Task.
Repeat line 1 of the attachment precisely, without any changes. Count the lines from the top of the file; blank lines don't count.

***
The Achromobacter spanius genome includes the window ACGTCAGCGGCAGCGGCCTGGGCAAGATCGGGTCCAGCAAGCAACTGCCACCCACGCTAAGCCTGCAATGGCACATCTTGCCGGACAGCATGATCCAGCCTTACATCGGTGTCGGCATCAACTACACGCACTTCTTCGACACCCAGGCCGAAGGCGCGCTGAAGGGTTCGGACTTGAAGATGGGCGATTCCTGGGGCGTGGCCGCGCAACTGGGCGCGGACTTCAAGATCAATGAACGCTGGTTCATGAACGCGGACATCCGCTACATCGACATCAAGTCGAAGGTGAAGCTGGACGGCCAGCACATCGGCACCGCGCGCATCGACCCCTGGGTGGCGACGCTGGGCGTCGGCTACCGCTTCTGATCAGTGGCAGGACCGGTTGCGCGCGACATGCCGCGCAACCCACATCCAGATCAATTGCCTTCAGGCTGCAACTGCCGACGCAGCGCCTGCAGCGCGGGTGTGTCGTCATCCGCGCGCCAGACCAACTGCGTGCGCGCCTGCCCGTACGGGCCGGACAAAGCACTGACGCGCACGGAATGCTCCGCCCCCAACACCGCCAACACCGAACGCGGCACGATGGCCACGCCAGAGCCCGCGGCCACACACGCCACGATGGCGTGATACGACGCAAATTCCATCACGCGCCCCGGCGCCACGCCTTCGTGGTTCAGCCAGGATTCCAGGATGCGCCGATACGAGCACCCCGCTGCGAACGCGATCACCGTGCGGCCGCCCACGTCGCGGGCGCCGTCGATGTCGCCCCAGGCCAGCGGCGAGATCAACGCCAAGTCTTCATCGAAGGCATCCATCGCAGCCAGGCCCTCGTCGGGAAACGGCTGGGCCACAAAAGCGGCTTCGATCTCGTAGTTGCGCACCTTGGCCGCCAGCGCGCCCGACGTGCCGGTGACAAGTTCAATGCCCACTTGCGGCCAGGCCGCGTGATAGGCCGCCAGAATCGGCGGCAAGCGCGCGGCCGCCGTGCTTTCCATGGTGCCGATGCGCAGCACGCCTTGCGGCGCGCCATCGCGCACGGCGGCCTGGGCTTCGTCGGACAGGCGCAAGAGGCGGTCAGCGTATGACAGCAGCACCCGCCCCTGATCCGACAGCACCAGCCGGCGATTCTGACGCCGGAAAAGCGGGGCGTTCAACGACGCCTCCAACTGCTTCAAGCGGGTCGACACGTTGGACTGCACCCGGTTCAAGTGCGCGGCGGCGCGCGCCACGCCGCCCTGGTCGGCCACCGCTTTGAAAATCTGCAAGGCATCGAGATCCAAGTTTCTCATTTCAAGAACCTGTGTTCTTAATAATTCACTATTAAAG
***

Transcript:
The Achromobacter spanius genome includes the window ACGTCAGCGGCAGCGGCCTGGGCAAGATCGGGTCCAGCAAGCAACTGCCACCCACGCTAAGCCTGCAATGGCACATCTTGCCGGACAGCATGATCCAGCCTTACATCGGTGTCGGCATCAACTACACGCACTTCTTCGACACCCAGGCCGAAGGCGCGCTGAAGGGTTCGGACTTGAAGATGGGCGATTCCTGGGGCGTGGCCGCGCAACTGGGCGCGGACTTCAAGATCAATGAACGCTGGTTCATGAACGCGGACATCCGCTACATCGACATCAAGTCGAAGGTGAAGCTGGACGGCCAGCACATCGGCACCGCGCGCATCGACCCCTGGGTGGCGACGCTGGGCGTCGGCTACCGCTTCTGATCAGTGGCAGGACCGGTTGCGCGCGACATGCCGCGCAACCCACATCCAGATCAATTGCCTTCAGGCTGCAACTGCCGACGCAGCGCCTGCAGCGCGGGTGTGTCGTCATCCGCGCGCCAGACCAACTGCGTGCGCGCCTGCCCGTACGGGCCGGACAAAGCACTGACGCGCACGGAATGCTCCGCCCCCAACACCGCCAACACCGAACGCGGCACGATGGCCACGCCAGAGCCCGCGGCCACACACGCCACGATGGCGTGATACGACGCAAATTCCATCACGCGCCCCGGCGCCACGCCTTCGTGGTTCAGCCAGGATTCCAGGATGCGCCGATACGAGCACCCCGCTGCGAACGCGATCACCGTGCGGCCGCCCACGTCGCGGGCGCCGTCGATGTCGCCCCAGGCCAGCGGCGAGATCAACGCCAAGTCTTCATCGAAGGCATCCATCGCAGCCAGGCCCTCGTCGGGAAACGGCTGGGCCACAAAAGCGGCTTCGATCTCGTAGTTGCGCACCTTGGCCGCCAGCGCGCCCGACGTGCCGGTGACAAGTTCAATGCCCACTTGCGGCCAGGCCGCGTGATAGGCCGCCAGAATCGGCGGCAAGCGCGCGGCCGCCGTGCTTTCCATGGTGCCGATGCGCAGCACGCCTTGCGGCGCGCCATCGCGCACGGCGGCCTGGGCTTCGTCGGACAGGCGCAAGAGGCGGTCAGCGTATGACAGCAGCACCCGCCCCTGATCCGACAGCACCAGCCGGCGATTCTGACGCCGGAAAAGCGGGGCGTTCAACGACGCCTCCAACTGCTTCAAGCGGGTCGACACGTTGGACTGCACCCGGTTCAAGTGCGCGGCGGCGCGCGCCACGCCGCCCTGGTCGGCCACCGCTTTGAAAATCTGCAAGGCATCGAGATCCAAGTTTCTCATTTCAAGAACCTGTGTTCTTAATAATTCACTATTAAAG